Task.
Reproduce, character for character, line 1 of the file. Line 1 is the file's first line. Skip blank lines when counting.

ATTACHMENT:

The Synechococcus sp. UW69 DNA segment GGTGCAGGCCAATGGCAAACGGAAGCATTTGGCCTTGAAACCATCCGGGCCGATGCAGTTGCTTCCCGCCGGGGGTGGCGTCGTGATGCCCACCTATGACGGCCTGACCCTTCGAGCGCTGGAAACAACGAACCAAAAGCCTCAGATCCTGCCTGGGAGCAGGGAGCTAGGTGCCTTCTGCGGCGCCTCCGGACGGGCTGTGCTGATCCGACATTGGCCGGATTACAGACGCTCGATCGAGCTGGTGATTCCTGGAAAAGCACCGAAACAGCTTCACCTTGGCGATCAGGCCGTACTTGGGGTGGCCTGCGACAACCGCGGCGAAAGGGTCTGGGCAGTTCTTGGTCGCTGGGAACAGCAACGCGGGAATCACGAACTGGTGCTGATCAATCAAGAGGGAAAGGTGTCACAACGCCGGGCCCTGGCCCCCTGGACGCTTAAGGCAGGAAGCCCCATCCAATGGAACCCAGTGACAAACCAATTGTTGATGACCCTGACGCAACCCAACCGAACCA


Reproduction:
The Synechococcus sp. UW69 DNA segment GGTGCAGGCCAATGGCAAACGGAAGCATTTGGCCTTGAAACCATCCGGGCCGATGCAGTTGCTTCCCGCCGGGGGTGGCGTCGTGATGCCCACCTATGACGGCCTGACCCTTCGAGCGCTGGAAACAACGAACCAAAAGCCTCAGATCCTGCCTGGGAGCAGGGAGCTAGGTGCCTTCTGCGGCGCCTCCGGACGGGCTGTGCTGATCCGACATTGGCCGGATTACAGACGCTCGATCGAGCTGGTGATTCCTGGAAAAGCACCGAAACAGCTTCACCTTGGCGATCAGGCCGTACTTGGGGTGGCCTGCGACAACCGCGGCGAAAGGGTCTGGGCAGTTCTTGGTCGCTGGGAACAGCAACGCGGGAATCACGAACTGGTGCTGATCAATCAAGAGGGAAAGGTGTCACAACGCCGGGCCCTGGCCCCCTGGACGCTTAAGGCAGGAAGCCCCATCCAATGGAACCCAGTGACAAACCAATTGTTGATGACCCTGACGCAACCCAACCGAACCA